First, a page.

Research Question 4: Critical Challenges

What do you see as the key challenge(s) related to teaching, learning, or creative expression that learning-focused institutions will face during the next 5 years?

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  • Economic pressures and new models of education are bringing unprecedented competition to the traditional models of tertiary education. Across the board, institutions are looking for ways to control costs while still providing a high quality of service. Institutions are challenged by the need to support a steady — or growing — number of students with fewer resources and staff than before. As a result, creative institutions are developing new models to serve students, such as streaming introductory courses over the network. As these pressures continue, other models may emerge that diverge from traditional ones. Simply capitalizing on new technology, however, is not enough; the new models must use these tools and services to engage students on a deeper level. (Carried forward from the 2011 Technology Outlook for UK Tertiary Education)Quantity (of Students) Vs Quality (of Education) rears its ugly head once more. We need to think very carefully before we plung headlong into the future, and pay heed to the mistakes of the past.- damian.mcdonald damian.mcdonald Nov 18, 2011 - helga helga Nov 18, 2011- jasonr jasonr Nov 18, 2011- lauren.pressley lauren.pressley Nov 19, 2011- JamieMadden JamieMadden Nov 20, 2011 - EvadeLera EvadeLera Nov 20, 2011 - dolors.reig dolors.reig Nov 20, 2011 - bdieu bdieu Nov 20, 2011- tom.haymes tom.haymes Nov 21, 2011
  • Digital media literacy continues its rise in importance as a key skill in every discipline and profession. This challenge, driven by a related trend, appears here because despite the widespread agreement on the importance of digital media literacy, training in the supporting skills and techniques is rare in teacher education and non-existent in the preparation of faculty. As lecturers and professors begin to realize that they are limiting their students by not helping them to develop and use digital media literacy skills across the curriculum, the lack of formal training is being offset through professional development or informal learning, but we are far from seeing digital media literacy as a norm. This challenge is exacerbated by the fact that digital literacy is less about tools and more about thinking, and thus skills and standards based on tools and platforms have proven to be somewhat ephemeral. (Carried forward from the 2011 Technology Outlook for UK Tertiary Education) A key trend now for some time, and I think it will continue to be very important. - Larry Larry Nov 17, 2011 Couldn't agree more, Larry. - damian.mcdonald damian.mcdonald Nov 18, 2011 - helga helga Nov 18, 2011- JoanLippincott JoanLippincott Nov 18, 2011 It's interesting how the issue of digital literacy is simultaneously a trend (re: something that is now crucial for global learning) and a challenge-this needs to be a priority for higher education in the same way that we look at literacies in computer competencies.- jasonr jasonrThe conversation around this topic continues to grow at a grass-roots level with faculty, particularly in the humanities and social sciences.- billshewbridge billshewbridge Nov 19, 2011 I'd add that information literacy also continues its rise in importance as modes of scholarship and information change. - lauren.pressley lauren.pressley Nov 19, 2011 I'd also add Network Literacy to this: "Understanding how networks work is one of the most important literacies of the 21st century" (Howard Rheingold, 2010) - increasingly important in formal/informal and lifelong learning. - helen.keegan helen.keegan Nov 20, 2011- melissa.burgess melissa.burgess Nov 20, 2011 - bdieu bdieu Nov 20, 2011- tom.haymes tom.haymes Nov 21, 2011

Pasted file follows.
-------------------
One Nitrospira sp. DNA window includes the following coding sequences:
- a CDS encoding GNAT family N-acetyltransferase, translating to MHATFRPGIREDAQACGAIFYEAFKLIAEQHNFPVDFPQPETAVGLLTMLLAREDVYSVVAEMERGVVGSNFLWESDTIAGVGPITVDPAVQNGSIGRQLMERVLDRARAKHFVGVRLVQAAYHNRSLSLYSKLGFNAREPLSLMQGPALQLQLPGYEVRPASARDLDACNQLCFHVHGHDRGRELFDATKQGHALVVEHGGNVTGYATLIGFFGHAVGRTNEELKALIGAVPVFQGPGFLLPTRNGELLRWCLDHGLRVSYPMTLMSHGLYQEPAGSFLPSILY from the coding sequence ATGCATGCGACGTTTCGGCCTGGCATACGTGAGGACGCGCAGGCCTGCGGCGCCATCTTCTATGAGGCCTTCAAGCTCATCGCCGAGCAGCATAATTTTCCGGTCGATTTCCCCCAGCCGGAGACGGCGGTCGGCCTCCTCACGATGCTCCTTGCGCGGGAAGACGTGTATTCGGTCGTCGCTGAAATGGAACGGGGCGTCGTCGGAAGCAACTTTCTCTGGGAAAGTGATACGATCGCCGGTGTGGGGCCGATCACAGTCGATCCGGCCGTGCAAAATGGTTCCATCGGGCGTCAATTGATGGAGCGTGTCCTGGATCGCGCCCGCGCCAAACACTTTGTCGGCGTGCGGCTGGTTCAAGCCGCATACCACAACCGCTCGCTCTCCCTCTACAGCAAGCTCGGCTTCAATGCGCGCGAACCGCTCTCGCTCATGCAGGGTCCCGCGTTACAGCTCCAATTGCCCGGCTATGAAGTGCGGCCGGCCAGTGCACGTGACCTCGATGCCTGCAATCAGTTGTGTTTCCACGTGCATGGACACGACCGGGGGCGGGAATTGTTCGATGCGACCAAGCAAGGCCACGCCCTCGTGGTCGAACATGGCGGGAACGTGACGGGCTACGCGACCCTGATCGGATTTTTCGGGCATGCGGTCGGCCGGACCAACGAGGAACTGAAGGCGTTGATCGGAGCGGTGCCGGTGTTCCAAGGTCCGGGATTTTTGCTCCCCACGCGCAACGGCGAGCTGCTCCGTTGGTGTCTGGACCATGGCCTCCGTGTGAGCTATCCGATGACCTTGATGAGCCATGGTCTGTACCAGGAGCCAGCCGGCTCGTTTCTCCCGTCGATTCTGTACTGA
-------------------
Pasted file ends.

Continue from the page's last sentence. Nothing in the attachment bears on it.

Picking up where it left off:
• Growing global protest movements have an educational change agenda to rival University thinking and approach. New school thinking, self directed learning, emancipated learning, Illich, Beuys, Davidson and Goldberg - witness journalism, learner generated content - combined with the confluence and widespread adoiption of technologies is a very powerful emerging concept which Universities should consider. We must challenge the Myth of Digitial Natives, the limitations of digitial literacies, adopt new new pedagogical approaches to mobile learning and exploit rich social contexts technology can provide.- DaveP DaveP Nov 20, 2011 - dolors.reig dolors.reig Nov 20, 2011 I use to talk about evolving from ICT (information and comunication) to EPT (empowering and participation) technologies. Most of the global protests are related to empowered through technology people that are demanding for real participation experiences ins this hybrid (on and offline) society. "people fears liberty cause it implies responsibility", said George Bernard Shaw, so we need, not only require goverments for politic participation environments but also educate people for an effective public participation, - dolors.reig dolors.reig Nov 20, 2011